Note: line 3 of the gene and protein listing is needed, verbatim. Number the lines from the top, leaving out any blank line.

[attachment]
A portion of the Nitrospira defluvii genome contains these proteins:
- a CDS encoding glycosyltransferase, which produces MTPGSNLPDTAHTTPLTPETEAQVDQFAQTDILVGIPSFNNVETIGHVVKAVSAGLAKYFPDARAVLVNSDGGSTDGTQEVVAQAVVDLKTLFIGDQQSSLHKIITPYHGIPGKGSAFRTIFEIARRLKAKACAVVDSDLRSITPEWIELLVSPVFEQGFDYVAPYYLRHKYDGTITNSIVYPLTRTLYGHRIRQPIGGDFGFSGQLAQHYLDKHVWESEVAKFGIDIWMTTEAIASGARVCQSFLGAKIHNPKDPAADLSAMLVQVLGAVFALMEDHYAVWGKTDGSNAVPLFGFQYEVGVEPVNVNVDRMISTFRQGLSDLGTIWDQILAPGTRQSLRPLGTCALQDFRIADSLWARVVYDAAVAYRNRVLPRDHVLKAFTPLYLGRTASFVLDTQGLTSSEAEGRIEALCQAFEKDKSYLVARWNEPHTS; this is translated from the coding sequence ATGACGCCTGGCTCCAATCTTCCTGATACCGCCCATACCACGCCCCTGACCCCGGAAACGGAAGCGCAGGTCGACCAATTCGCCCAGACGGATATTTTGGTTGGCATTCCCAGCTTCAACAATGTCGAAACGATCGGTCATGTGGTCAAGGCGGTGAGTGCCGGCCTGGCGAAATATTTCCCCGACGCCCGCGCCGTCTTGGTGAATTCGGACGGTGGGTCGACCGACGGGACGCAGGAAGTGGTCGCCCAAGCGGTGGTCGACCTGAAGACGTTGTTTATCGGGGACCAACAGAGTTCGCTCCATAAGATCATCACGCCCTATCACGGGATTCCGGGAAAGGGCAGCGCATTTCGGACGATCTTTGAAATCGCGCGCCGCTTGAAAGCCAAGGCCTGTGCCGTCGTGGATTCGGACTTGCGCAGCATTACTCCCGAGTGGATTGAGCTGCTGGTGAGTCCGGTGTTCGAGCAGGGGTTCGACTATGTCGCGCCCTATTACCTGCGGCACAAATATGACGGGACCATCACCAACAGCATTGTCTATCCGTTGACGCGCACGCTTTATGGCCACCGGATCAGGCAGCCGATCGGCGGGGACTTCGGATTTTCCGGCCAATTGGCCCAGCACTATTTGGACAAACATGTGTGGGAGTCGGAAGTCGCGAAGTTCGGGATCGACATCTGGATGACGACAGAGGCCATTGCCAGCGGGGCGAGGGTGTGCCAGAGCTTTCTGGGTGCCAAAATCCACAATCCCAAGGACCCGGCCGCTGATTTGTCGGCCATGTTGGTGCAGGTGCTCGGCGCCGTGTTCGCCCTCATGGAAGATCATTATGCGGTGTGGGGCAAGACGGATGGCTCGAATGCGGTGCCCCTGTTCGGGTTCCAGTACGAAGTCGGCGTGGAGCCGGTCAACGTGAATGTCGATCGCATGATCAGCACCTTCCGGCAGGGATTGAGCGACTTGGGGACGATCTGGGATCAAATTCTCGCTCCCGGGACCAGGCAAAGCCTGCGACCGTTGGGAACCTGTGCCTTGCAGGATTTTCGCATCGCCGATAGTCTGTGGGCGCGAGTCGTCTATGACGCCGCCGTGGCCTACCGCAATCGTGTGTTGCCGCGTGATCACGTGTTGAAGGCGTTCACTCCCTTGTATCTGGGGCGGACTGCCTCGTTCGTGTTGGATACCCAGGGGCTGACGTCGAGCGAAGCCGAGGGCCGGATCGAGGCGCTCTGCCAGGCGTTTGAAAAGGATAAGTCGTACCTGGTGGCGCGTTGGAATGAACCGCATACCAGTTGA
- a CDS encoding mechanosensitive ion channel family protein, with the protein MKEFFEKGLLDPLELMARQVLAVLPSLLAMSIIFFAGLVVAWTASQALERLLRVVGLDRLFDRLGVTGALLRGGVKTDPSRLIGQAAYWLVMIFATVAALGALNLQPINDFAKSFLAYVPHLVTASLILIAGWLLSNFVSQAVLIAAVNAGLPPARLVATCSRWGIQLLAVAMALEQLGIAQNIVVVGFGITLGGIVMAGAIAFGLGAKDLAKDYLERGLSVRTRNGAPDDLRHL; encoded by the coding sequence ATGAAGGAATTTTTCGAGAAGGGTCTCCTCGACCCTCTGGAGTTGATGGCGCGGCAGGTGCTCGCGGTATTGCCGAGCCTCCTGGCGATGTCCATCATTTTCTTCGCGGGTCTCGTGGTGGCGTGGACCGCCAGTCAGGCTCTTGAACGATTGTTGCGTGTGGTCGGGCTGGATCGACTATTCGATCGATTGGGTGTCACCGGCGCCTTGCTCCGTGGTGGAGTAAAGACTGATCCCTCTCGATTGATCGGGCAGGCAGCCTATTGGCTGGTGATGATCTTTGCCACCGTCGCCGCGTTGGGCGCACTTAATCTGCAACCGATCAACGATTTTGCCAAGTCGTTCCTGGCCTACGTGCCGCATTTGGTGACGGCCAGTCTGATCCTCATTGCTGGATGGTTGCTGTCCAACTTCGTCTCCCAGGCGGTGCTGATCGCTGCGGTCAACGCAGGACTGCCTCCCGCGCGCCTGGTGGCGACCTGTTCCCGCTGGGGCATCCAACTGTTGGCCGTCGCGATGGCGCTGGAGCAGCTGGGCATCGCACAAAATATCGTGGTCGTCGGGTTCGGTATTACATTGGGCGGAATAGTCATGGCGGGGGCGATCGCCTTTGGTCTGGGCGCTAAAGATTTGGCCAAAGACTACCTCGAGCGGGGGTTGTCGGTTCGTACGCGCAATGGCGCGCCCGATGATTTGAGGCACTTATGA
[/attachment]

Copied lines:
- a CDS encoding mechanosensitive ion channel family protein, with the protein MKEFFEKGLLDPLELMARQVLAVLPSLLAMSIIFFAGLVVAWTASQALERLLRVVGLDRLFDRLGVTGALLRGGVKTDPSRLIGQAAYWLVMIFATVAALGALNLQPINDFAKSFLAYVPHLVTASLILIAGWLLSNFVSQAVLIAAVNAGLPPARLVATCSRWGIQLLAVAMALEQLGIAQNIVVVGFGITLGGIVMAGAIAFGLGAKDLAKDYLERGLSVRTRNGAPDDLRHL; encoded by the coding sequence ATGAAGGAATTTTTCGAGAAGGGTCTCCTCGACCCTCTGGAGTTGATGGCGCGGCAGGTGCTCGCGGTATTGCCGAGCCTCCTGGCGATGTCCATCATTTTCTTCGCGGGTCTCGTGGTGGCGTGGACCGCCAGTCAGGCTCTTGAACGATTGTTGCGTGTGGTCGGGCTGGATCGACTATTCGATCGATTGGGTGTCACCGGCGCCTTGCTCCGTGGTGGAGTAAAGACTGATCCCTCTCGATTGATCGGGCAGGCAGCCTATTGGCTGGTGATGATCTTTGCCACCGTCGCCGCGTTGGGCGCACTTAATCTGCAACCGATCAACGATTTTGCCAAGTCGTTCCTGGCCTACGTGCCGCATTTGGTGACGGCCAGTCTGATCCTCATTGCTGGATGGTTGCTGTCCAACTTCGTCTCCCAGGCGGTGCTGATCGCTGCGGTCAACGCAGGACTGCCTCCCGCGCGCCTGGTGGCGACCTGTTCCCGCTGGGGCATCCAACTGTTGGCCGTCGCGATGGCGCTGGAGCAGCTGGGCATCGCACAAAATATCGTGGTCGTCGGGTTCGGTATTACATTGGGCGGAATAGTCATGGCGGGGGCGATCGCCTTTGGTCTGGGCGCTAAAGATTTGGCCAAAGACTACCTCGAGCGGGGGTTGTCGGTTCGTACGCGCAATGGCGCGCCCGATGATTTGAGGCACTTATGA